Measuring A Millisecond Mechanically

If you are manufacturing something, you have to test it. It wouldn’t do, for example, for your car to say it was going 60 MPH when it was really going 90 MPH. But if you were making a classic Leica camera back in the early 20th century, how do you measure a shutter that operates at 1/1000 of a second — a millisecond — without modern electronics? The answer is a special stroboscope that would look at home in any cyberpunk novel. [SmarterEveryDay] visited a camera restoration operation in Finland, and you can see the machine in action in the video below.

The machine has a wheel that rotates at a fixed speed. By imaging a pattern through the camera, you can determine the shutter speed. The video shows a high-speed video of the shutter operation which is worth watching, and it also explains exactly how the rotating disk combined with the rotating shutter allows the measurement.

The marks on the spinning drum move at a precise speed adjusted by a stroboscope. The rolling shutter on the camera shows each horizontal bar as a diagonal line and the exact pattern will show the precise speed. The lines are a bit curved due to the characteristic of the shutter spring.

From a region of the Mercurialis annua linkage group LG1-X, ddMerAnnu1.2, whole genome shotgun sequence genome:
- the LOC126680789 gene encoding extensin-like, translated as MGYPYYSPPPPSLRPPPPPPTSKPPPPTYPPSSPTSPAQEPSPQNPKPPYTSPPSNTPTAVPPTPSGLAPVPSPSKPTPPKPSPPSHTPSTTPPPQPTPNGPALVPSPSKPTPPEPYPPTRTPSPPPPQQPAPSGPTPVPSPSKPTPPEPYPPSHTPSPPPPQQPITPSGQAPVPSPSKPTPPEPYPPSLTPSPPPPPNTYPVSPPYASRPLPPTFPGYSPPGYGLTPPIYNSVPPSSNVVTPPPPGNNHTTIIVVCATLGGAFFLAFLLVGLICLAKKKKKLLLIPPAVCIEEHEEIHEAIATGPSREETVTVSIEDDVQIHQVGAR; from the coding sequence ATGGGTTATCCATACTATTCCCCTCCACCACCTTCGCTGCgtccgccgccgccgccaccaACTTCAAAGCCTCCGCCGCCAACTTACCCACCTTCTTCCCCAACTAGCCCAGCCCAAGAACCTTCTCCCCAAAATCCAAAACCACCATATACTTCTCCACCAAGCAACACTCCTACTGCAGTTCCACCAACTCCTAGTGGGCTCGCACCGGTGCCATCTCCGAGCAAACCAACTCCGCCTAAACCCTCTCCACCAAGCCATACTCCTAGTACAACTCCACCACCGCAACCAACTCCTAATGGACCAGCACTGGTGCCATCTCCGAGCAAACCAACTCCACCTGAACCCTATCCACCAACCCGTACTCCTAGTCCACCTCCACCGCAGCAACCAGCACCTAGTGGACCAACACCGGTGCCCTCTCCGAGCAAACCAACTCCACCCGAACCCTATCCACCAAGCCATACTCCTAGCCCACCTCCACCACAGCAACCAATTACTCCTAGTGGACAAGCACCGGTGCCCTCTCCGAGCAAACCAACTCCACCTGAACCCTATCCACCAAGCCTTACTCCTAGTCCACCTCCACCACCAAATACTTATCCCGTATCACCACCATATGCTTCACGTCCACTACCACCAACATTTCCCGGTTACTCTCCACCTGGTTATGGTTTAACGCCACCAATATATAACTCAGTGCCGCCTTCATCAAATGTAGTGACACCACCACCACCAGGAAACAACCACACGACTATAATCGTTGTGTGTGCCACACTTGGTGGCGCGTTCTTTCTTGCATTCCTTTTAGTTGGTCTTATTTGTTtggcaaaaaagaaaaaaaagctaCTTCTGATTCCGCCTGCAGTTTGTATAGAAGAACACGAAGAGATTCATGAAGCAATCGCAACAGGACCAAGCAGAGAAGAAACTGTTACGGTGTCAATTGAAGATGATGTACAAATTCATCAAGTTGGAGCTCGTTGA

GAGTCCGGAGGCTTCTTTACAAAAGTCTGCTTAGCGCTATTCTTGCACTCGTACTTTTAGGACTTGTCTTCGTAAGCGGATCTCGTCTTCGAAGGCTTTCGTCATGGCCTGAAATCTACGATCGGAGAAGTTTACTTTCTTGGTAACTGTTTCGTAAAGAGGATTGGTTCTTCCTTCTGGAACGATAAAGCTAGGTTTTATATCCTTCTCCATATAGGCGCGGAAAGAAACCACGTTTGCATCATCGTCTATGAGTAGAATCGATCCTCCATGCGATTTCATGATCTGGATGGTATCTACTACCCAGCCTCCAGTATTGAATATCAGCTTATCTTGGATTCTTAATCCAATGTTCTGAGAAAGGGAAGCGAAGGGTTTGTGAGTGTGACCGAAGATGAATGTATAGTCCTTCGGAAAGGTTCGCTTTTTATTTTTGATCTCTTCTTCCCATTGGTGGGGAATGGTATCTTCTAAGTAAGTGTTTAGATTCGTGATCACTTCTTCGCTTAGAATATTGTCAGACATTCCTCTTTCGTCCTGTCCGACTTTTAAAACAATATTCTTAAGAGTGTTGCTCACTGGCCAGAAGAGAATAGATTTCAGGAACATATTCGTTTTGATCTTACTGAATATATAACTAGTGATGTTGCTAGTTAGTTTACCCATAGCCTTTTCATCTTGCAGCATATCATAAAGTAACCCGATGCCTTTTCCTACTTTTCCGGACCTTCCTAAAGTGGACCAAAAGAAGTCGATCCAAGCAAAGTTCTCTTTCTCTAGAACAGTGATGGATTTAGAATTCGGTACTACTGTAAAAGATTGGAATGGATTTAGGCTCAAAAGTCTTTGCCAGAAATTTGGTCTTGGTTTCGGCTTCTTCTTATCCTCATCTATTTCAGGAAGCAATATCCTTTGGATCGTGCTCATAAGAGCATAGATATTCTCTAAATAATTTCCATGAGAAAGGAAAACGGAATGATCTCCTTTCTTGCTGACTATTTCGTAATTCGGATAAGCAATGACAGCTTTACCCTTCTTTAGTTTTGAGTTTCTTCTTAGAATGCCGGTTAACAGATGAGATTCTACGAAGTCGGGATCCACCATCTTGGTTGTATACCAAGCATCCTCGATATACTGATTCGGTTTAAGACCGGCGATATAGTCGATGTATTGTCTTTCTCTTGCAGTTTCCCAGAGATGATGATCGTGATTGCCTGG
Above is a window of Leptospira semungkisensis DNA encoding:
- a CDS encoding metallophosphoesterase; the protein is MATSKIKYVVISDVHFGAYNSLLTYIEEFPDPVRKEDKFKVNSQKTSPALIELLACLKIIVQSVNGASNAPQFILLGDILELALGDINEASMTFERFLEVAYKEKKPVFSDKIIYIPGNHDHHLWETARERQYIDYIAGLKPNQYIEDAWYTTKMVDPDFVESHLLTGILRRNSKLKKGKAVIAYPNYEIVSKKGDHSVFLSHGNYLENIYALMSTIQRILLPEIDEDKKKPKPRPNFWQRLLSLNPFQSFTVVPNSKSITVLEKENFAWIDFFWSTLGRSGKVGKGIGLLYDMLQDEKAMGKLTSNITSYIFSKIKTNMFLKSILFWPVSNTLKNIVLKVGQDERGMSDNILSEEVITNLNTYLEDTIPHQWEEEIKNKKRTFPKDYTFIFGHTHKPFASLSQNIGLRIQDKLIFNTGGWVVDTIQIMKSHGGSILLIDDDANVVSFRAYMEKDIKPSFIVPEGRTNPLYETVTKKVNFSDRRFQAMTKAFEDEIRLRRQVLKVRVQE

Honestly, this is one of those things that is probably of zero practical value today. But we never fail to marvel at the ingenuity of engineers who didn’t have access to modern technology. Or materials, for that matter.

Thanks to [zit] for the tip!

23 thoughts on “Measuring A Millisecond Mechanically

  1. I love this mechanical ingenuity… But for me it was easier to use a 6502 Sym-1 development board with a photo-transistor to measure the shutter speed of my analog reflex camera some years ago… Today we have arduinos… but the cameras are digital. So I will probably take a picture of a moving mechanical device to measure it… Just the opposite ;-)

    1. Loved the SYM-1. I used it to replace an analog circuit for computing beats/min from seconds/pulse in and undergrad engr electronics lab. The SYM-1 had been designed a couple years earlier by two people at my college for Synertek. I’ve still got mine, but haven’t powered it up in years.

      1. Still have mine, but when I tried to fire it some weeks ago, it beeped, show me something dim on the display, then didn’t respond… I guess some socket contact cleaning and capacitor replacement is due…

  2. Speedometers in cars actually AREN’T very accurate OR precise.
    Most jurisdictions have laws that account for that inaccuracy/imprecision too, allowing for them to be off by no more than +/- 10%.

    10% is HUGE. But it’s good enough in this case.

    1. It’s more of a rule that all speedometers read 10% too high. The manufacturers set them at the top limit to avoid litigation from people who claim that they got ticketed because the speedo read too low.

      1. I spent a little too much time trying to work out why my GPS project was “wrong” when in fact it was that the electronic speedo in the car which had a weird “hump” in the calibration around 70mph.

        1. Almost certainly not – in my car the average speed display knows my speed pretty accurately, so presumably the odometer does too – its just that the speedo itself clearly has a 105% multiplier on it.